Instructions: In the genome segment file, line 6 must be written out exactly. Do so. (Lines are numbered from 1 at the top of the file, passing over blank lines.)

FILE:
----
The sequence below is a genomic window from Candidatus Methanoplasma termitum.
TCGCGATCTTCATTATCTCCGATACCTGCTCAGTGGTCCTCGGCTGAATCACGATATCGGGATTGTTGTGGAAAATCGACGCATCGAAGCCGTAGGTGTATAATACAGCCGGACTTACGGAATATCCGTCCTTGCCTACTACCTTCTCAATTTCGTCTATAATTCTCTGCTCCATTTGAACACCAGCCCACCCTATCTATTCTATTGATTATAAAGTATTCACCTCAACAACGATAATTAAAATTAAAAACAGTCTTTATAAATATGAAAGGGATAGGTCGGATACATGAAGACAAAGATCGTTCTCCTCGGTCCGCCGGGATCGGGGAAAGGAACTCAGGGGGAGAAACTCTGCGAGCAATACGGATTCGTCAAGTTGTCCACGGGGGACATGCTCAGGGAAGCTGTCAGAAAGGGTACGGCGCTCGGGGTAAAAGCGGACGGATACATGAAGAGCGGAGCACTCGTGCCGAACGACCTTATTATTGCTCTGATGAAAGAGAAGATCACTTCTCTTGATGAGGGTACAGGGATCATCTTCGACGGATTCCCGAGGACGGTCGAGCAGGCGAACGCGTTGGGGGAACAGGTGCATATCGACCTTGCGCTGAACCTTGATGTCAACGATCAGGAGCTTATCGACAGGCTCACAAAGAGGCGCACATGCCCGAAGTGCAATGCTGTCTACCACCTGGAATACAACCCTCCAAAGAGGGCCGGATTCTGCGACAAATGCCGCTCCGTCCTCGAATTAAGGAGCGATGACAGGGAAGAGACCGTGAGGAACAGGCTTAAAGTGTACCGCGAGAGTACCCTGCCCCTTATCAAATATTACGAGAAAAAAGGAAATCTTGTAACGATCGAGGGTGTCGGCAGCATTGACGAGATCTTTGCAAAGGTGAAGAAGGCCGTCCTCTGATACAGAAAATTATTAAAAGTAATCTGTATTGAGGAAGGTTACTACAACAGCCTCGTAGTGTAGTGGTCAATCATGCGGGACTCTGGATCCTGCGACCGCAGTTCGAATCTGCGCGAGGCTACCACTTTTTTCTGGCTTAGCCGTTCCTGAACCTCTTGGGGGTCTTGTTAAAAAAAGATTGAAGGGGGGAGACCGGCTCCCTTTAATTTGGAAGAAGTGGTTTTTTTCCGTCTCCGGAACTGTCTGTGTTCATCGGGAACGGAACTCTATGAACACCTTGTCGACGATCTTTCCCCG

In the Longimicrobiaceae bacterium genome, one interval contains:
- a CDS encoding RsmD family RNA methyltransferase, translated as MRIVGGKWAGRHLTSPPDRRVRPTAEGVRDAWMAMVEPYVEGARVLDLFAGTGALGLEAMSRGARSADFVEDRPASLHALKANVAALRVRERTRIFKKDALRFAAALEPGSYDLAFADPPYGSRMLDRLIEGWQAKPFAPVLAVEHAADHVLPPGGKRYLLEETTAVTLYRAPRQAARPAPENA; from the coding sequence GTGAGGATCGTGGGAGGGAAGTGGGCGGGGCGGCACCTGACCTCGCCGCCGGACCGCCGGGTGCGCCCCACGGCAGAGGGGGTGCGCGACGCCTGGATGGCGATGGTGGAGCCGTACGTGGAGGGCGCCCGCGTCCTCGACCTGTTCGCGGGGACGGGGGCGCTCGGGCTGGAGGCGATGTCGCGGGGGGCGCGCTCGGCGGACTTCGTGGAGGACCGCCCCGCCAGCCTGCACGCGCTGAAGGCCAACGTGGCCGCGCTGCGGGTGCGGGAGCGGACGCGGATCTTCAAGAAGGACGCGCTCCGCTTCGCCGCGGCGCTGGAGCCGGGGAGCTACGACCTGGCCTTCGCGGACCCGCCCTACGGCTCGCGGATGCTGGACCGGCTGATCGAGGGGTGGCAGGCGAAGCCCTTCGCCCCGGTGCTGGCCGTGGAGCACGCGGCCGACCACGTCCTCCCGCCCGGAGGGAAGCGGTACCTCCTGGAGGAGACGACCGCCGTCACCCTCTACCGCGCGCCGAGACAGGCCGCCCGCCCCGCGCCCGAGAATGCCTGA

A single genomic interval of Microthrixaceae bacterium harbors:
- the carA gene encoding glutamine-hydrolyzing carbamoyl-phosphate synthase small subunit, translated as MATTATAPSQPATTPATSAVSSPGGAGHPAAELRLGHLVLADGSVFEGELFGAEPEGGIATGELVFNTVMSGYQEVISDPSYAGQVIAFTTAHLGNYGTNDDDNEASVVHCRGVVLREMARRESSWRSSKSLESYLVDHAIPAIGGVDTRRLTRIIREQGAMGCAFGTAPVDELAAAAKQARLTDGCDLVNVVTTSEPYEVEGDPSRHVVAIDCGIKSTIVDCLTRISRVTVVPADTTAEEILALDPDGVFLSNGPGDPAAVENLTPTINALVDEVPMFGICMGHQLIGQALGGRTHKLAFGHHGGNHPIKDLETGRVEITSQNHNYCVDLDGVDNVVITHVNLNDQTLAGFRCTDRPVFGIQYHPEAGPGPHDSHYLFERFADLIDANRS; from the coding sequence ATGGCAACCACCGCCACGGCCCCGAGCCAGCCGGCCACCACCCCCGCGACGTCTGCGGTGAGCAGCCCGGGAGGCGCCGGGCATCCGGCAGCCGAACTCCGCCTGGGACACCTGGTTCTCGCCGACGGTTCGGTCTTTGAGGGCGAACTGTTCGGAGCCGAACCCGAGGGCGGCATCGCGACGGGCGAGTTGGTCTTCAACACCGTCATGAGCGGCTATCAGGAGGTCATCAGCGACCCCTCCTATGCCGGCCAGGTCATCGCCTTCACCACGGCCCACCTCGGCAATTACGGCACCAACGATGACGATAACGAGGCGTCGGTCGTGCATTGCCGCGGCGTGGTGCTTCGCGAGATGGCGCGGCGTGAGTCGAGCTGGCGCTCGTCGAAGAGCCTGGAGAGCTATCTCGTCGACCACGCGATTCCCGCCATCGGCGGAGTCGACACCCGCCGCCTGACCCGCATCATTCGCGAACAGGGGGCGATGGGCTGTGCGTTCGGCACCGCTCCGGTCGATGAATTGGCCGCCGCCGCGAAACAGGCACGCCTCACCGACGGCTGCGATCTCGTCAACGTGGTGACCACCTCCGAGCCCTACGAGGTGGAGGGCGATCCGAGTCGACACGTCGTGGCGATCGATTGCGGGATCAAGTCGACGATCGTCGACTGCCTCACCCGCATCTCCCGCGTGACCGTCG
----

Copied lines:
- the carA gene encoding glutamine-hydrolyzing carbamoyl-phosphate synthase small subunit, translated as MATTATAPSQPATTPATSAVSSPGGAGHPAAELRLGHLVLADGSVFEGELFGAEPEGGIATGELVFNTVMSGYQEVISDPSYAGQVIAFTTAHLGNYGTNDDDNEASVVHCRGVVLREMARRESSWRSSKSLESYLVDHAIPAIGGVDTRRLTRIIREQGAMGCAFGTAPVDELAAAAKQARLTDGCDLVNVVTTSEPYEVEGDPSRHVVAIDCGIKSTIVDCLTRISRVTVVPADTTAEEILALDPDGVFLSNGPGDPAAVENLTPTINALVDEVPMFGICMGHQLIGQALGGRTHKLAFGHHGGNHPIKDLETGRVEITSQNHNYCVDLDGVDNVVITHVNLNDQTLAGFRCTDRPVFGIQYHPEAGPGPHDSHYLFERFADLIDANRS; from the coding sequence ATGGCAACCACCGCCACGGCCCCGAGCCAGCCGGCCACCACCCCCGCGACGTCTGCGGTGAGCAGCCCGGGAGGCGCCGGGCATCCGGCAGCCGAACTCCGCCTGGGACACCTGGTTCTCGCCGACGGTTCGGTCTTTGAGGGCGAACTGTTCGGAGCCGAACCCGAGGGCGGCATCGCGACGGGCGAGTTGGTCTTCAACACCGTCATGAGCGGCTATCAGGAGGTCATCAGCGACCCCTCCTATGCCGGCCAGGTCATCGCCTTCACCACGGCCCACCTCGGCAATTACGGCACCAACGATGACGATAACGAGGCGTCGGTCGTGCATTGCCGCGGCGTGGTGCTTCGCGAGATGGCGCGGCGTGAGTCGAGCTGGCGCTCGTCGAAGAGCCTGGAGAGCTATCTCGTCGACCACGCGATTCCCGCCATCGGCGGAGTCGACACCCGCCGCCTGACCCGCATCATTCGCGAACAGGGGGCGATGGGCTGTGCGTTCGGCACCGCTCCGGTCGATGAATTGGCCGCCGCCGCGAAACAGGCACGCCTCACCGACGGCTGCGATCTCGTCAACGTGGTGACCACCTCCGAGCCCTACGAGGTGGAGGGCGATCCGAGTCGACACGTCGTGGCGATCGATTGCGGGATCAAGTCGACGATCGTCGACTGCCTCACCCGCATCTCCCGCGTGACCGTCG